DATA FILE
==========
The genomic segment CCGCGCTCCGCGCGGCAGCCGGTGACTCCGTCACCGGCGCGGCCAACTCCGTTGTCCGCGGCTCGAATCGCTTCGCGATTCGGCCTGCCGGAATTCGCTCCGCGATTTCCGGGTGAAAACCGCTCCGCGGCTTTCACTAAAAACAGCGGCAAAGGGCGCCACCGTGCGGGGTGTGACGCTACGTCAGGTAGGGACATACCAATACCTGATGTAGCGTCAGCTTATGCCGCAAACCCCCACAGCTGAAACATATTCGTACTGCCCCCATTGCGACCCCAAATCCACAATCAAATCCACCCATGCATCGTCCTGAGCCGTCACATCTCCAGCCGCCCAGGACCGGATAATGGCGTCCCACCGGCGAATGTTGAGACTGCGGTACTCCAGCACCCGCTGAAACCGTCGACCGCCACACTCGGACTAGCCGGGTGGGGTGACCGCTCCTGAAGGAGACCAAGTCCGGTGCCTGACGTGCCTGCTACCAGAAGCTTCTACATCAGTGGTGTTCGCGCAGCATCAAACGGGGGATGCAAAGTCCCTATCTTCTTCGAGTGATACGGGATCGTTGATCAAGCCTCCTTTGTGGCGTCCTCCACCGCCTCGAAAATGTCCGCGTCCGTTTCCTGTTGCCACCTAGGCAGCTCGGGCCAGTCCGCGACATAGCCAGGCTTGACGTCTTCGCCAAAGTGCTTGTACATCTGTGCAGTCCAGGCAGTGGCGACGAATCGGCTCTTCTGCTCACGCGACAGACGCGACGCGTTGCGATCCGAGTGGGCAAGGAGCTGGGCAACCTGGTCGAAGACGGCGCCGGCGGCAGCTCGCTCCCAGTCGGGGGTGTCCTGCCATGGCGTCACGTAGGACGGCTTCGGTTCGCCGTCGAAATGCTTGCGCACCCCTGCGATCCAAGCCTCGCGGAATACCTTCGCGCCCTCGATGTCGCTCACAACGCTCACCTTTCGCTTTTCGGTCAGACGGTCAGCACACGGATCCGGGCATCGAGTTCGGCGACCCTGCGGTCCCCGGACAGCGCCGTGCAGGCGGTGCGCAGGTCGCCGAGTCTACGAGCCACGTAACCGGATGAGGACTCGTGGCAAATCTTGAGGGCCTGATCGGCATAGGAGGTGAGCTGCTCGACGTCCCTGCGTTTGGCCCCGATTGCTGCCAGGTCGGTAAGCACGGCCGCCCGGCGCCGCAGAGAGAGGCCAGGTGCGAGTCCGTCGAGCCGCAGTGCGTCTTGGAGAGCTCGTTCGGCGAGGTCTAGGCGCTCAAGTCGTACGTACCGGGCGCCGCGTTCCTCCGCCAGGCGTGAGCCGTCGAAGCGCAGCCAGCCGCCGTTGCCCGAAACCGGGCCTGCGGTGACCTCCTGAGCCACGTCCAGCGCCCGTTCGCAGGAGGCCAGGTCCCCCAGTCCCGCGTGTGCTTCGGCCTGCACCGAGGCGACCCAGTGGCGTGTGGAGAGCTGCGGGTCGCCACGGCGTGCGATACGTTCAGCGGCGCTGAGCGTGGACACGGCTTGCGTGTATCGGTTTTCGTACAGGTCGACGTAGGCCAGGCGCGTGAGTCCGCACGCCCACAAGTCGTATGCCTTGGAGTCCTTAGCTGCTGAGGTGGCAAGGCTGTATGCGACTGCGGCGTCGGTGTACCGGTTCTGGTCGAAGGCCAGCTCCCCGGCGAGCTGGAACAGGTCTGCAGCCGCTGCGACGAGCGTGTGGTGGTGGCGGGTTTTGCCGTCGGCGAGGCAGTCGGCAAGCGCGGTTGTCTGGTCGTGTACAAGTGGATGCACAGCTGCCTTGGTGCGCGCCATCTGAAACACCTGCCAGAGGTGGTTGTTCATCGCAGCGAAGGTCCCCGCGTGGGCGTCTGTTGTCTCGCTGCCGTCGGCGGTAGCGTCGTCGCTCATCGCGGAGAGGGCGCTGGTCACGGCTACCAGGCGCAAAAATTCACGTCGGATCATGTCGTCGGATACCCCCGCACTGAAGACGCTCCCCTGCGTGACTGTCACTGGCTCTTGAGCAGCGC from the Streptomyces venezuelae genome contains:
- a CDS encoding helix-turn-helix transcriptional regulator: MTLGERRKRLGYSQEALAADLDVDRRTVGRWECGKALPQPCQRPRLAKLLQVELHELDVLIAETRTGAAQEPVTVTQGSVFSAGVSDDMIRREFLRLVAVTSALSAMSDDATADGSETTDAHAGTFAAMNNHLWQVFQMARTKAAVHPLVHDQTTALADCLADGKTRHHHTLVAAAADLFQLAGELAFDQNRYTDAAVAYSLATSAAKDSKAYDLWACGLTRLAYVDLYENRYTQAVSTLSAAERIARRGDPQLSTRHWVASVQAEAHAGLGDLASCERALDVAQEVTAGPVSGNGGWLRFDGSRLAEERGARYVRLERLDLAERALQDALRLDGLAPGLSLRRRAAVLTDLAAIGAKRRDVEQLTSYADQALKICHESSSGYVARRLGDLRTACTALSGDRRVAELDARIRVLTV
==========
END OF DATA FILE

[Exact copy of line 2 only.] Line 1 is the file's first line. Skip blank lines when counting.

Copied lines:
- a CDS encoding helix-turn-helix transcriptional regulator: MTLGERRKRLGYSQEALAADLDVDRRTVGRWECGKALPQPCQRPRLAKLLQVELHELDVLIAETRTGAAQEPVTVTQGSVFSAGVSDDMIRREFLRLVAVTSALSAMSDDATADGSETTDAHAGTFAAMNNHLWQVFQMARTKAAVHPLVHDQTTALADCLADGKTRHHHTLVAAAADLFQLAGELAFDQNRYTDAAVAYSLATSAAKDSKAYDLWACGLTRLAYVDLYENRYTQAVSTLSAAERIARRGDPQLSTRHWVASVQAEAHAGLGDLASCERALDVAQEVTAGPVSGNGGWLRFDGSRLAEERGARYVRLERLDLAERALQDALRLDGLAPGLSLRRRAAVLTDLAAIGAKRRDVEQLTSYADQALKICHESSSGYVARRLGDLRTACTALSGDRRVAELDARIRVLTV